• Furniture (every single kind of furniture needs to be included if the property is being rented out as a furnished residence)
  • Appliances (dishwasher, washing machine, refrigerator)
  • Storage Units (shelves, cupboards, chests of drawers)
  • Other Buildings (sheds, outhouses, garages)
  • Windows & Blinds
  • Doors
  • Bathrooms
  • Paint (make sure to take note of the condition, colour, and overall health of the paint on the walls)
  • Garden (any furniture in the garden must be taken account of as well)

How To Prepare For An Inventory

Print an inventory template off of the Internet, or use Rentila’s Web / Android / iOS App.

Schedule an appointment with the tenant for some time during the day when you’re sure the house will be supplied with electricity, gas, and running water. It’s good to do this during the day, since that’s when it’ll be most easy to identify any preexisting faults or issues within the home.

Do You Need Professional Help?

Even though it’s entirely possible to perform a property inventory in the UK on your own, many homeowners opt to employ the services of a professional to help make are everything goes smoothly. As a result of being experienced in the industry, professionals will be able to point out exactly where damage is most likely to occur, ensuring that you don’t miss out on anything important.

Feel free to help the professional out, though. Because nobody knows your home better than you do, it can be a great way to supplement their own existing knowledge and make sure you’re both making the best possible use of the time available. Mention any areas you think might be problematic in the future, and make sure to ask any questions that arise at this stage, no matter how trivial — they might just turn out to be important further down the line.

Additional Details

As well as the things you should be checking for that we listed above, there are other items that must be noted on the inventory report in order to make sure you’re during all of your due diligence the way you should be. These include:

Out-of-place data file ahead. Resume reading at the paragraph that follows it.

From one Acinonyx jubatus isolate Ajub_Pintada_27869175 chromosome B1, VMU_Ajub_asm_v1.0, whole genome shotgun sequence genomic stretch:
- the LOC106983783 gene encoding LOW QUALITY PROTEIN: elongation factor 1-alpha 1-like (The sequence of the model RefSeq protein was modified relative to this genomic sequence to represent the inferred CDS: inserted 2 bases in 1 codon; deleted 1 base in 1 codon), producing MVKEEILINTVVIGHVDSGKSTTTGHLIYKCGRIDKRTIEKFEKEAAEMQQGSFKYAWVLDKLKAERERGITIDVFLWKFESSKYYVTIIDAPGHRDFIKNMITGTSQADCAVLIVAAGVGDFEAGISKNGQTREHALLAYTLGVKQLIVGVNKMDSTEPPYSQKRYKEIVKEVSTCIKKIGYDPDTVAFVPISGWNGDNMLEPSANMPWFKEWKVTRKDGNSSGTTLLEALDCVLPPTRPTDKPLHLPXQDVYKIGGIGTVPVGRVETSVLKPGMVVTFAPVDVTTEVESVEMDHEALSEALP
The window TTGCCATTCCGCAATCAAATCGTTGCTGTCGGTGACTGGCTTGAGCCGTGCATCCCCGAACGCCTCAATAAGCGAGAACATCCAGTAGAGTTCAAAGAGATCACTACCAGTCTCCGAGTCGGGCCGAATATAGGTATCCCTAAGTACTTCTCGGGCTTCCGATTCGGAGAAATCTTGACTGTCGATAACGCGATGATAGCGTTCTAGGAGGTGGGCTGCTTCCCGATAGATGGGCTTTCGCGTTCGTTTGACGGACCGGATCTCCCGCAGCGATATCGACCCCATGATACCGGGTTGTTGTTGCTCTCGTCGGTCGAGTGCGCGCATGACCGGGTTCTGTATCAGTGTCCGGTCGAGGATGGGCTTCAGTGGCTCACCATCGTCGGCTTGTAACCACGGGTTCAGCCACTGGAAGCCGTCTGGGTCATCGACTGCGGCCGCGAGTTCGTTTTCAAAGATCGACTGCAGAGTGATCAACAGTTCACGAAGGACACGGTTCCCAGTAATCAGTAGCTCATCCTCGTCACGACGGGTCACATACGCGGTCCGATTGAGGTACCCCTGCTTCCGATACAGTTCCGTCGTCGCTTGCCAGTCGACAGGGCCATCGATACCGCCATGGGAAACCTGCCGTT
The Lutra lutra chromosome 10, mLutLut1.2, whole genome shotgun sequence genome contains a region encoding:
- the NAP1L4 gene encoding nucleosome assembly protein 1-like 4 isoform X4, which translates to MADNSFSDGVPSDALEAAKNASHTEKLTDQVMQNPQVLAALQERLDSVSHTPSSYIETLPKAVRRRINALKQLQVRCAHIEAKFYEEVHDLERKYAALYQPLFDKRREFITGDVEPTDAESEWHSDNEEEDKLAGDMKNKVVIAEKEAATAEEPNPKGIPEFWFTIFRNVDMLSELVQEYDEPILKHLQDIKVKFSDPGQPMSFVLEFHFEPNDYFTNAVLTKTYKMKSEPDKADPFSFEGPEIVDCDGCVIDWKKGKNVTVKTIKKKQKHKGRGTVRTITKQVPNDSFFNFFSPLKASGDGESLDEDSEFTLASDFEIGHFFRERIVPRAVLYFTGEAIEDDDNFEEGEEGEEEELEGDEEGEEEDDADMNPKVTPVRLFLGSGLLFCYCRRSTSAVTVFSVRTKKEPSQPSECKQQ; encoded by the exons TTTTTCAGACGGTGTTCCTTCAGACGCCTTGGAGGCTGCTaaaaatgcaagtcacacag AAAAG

• Check-in Agreements (making sure the tenant agrees with the list you made)
  • Provisions For Visits (this is useful because it helps you to schedule regular appointments to check out the property and confirm that the tenant is doing everything according to the rules)
  • Dilapidation Reports (this is a way to account for items or structures in the home which may already be old, worn-out, or breaking down – often dilapidated items will be considered differently on the property inventory than items in mint condition, and may require different payment structures to be agreed)

Evidence You’ll Need To Prove It’s All Legal

Because the mandatory deposit schemes in the UK are run by the government, they provide their own recommendations for what kinds of evidence lessors may need from their tenants with regards to a property inventory.

  • A professional, detailed inventory list of everything in the home
  • A tenant’s signature on the check-in inventory list
  • A tenancy agreement which explicitly refers to the property inventory
  • A paper trail (including receipts, pieces of communication, quotes, any charges that may have been incurred, and any relevant invoices)
  • Photos and video footage to accompany the list (not required but strongly advised)
  • Proof that the legal requirements of the agreement are understood by the lessor, the tenant, and any other agents involved in the process
  • Clear definitions of what it means to be clean and what it means to be working, as well as the counterparts dirty and broken
  • Straightforward descriptions of what exactly the tenant is responsible for, and what they’re not responsible for
  • Brand names, serial numbers, and other relevant information for all appliances and fittings
  • A clear discussion of the check-out inventory procedure

Final Tips

Because property inventories are such important documents and there’s so much to consider, it’s important to make sure you don’t get too stressed about it. Becoming worried will only serve to increase the likelihood you’ll miss something. Remember that at the end of the day, the inventory is only one part of the whole process, and if that if you follow the above advice to the letter, you’ll be completely fine.

Create your property inventory with Rentila!

The Inventories section allows you to create a tenancy check-in/check-out form with descriptions, meters readings, digital photos. Download and print your document, ready to be signed.

Go to Your account, Inventories .